Market Insights – 25th November 2019

Each week, a team of experts shares its market views with you.

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Matterhorn Sunrise


Economic figures published last week in the US are further proof that the country’s economy is firming up. We should know more about whether manufacturing output has picked up when the ISM is released in early December. Inflation expectations are still low, which means that the Fed will keep monetary policy loose in the medium term.

The UK’s manufacturing and services PMIs were soft, which is probably a result of the uncertainty surrounding Brexit and the general election in December. However, growth should accelerate in the coming months, since the Brexit saga is likely to be resolved and the government’s fiscal policy should become more expansionary.

As risk assets have done well, gold prices have fallen and are nearing their USD 1,400/ounce support level. Investors have become more bearish on gold, so it’s likely to remain at current levels.

A ruler of men

Christine Lagarde started her new job on 1 November. She will go down in history as the first woman to serve as president of the European Central Bank (ECB). She’s joined a central bank not known for its gender parity, and she will have to make do with being the only woman on the ECB’s board.

So far, the Lagarde revolution has been peaceful. She didn’t make any major announcements during her first official speech at a banking congress in Frankfurt. It’s probably a little early for her to break away from the legacy of the highly respected Mario Draghi. What’s more, she’s well aware that the eurozone economy is in need of support and that inflation expectations are desperately low. So she has not strayed from the more accommodative monetary policy put in place by her predecessor in recent months. Those policy steps included a cut in the ECB’s key rates, which moved further into negative territory, and another round of asset purchases, which have injected more money into the economy. Ms Lagarde has, however, warned there is a need for a “new policy mix”. Her underlying message is that the ECB alone cannot be responsible for shoring up the eurozone economy. So the spotlight is now on the region’s governments. They are being called on to bolster their fiscal policies. Negative rates make this kind of stimulus even more advantageous – governments can easily borrow the money they need to invest in growth vectors and the energy transition. And a number of countries – including Germany – have considerable leeway after running a surplus for several years. But the idea is not for weak economies to take on too much debt.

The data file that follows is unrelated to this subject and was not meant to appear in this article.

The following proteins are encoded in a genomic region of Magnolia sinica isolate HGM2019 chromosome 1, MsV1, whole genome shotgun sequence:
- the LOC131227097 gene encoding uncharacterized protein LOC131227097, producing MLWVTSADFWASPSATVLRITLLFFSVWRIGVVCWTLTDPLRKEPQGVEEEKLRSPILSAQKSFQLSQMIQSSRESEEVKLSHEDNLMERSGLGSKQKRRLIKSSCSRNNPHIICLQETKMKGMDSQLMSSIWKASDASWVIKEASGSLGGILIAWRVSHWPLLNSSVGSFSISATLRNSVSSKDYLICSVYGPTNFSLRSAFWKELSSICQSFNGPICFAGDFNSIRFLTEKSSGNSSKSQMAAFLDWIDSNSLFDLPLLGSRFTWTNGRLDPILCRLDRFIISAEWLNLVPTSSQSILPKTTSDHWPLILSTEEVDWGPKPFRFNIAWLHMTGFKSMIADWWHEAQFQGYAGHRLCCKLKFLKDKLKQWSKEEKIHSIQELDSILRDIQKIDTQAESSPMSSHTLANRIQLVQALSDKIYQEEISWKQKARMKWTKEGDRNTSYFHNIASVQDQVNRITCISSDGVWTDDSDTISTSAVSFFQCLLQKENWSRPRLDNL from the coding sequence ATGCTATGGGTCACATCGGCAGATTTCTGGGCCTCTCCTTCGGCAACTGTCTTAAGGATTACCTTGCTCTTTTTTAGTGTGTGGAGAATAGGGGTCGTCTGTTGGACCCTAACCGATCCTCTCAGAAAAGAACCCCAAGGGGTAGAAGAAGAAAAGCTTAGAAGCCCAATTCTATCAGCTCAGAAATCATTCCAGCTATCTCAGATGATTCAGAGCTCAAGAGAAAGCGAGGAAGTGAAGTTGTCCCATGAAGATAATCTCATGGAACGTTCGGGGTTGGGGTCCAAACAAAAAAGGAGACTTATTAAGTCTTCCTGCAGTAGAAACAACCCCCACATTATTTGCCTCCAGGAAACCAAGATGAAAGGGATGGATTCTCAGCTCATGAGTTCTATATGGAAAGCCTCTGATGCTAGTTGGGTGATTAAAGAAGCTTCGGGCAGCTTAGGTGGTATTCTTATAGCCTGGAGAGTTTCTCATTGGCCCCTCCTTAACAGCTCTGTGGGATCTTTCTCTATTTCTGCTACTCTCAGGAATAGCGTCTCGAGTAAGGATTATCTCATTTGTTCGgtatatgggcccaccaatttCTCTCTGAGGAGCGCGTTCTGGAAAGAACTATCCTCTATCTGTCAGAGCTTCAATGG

During her time at the International Monetary Fund, Ms Lagarde was constantly calling for structural reforms. She believes that governments need to find ways to reduce their current expenses and make long-term investments instead. She’s likely to remind Europe’s politicians of this in the weeks and months to come. Ms Lagarde also announced that she would conduct a strategic review of the eurozone’s monetary policy. Less than a month since the ECB welcomed its new president, it’s clear that in Europe more and more power is shifting to Frankfurt.

Aramco IPO – a political decision that won't resolve the sector's problems

It took drone attacks on Saudi oil facilities for investors to pay attention to oil again. Although the attacks caused global production to drop significantly for a couple of weeks, they had only a limited impact on oil prices. And two months later, those prices are back at pre-attack levels. This trend reflects investors’ dwindling interest in crude oil over the past four years.

Despite this lacklustre climate, the Saudi government has decided to go ahead with the IPO for its national oil company, Aramco. The government is following through on a promise it made in 2016 and seeking to raise the capital it needs to diversify its economy. To ensure the IPO is a success, the Saudi authorities will probably try to maintain an upbeat narrative. So a production cut cannot be ruled out at the
 upcoming Opec meeting next week.

In the longer term, supply and demand will continue to guide the market. This raises a number of questions: How will the move towards a more sustainable economy be managed as energy needs continue to rise? And will their tough financial situation allow unconventional oil producers in the US to increase production?


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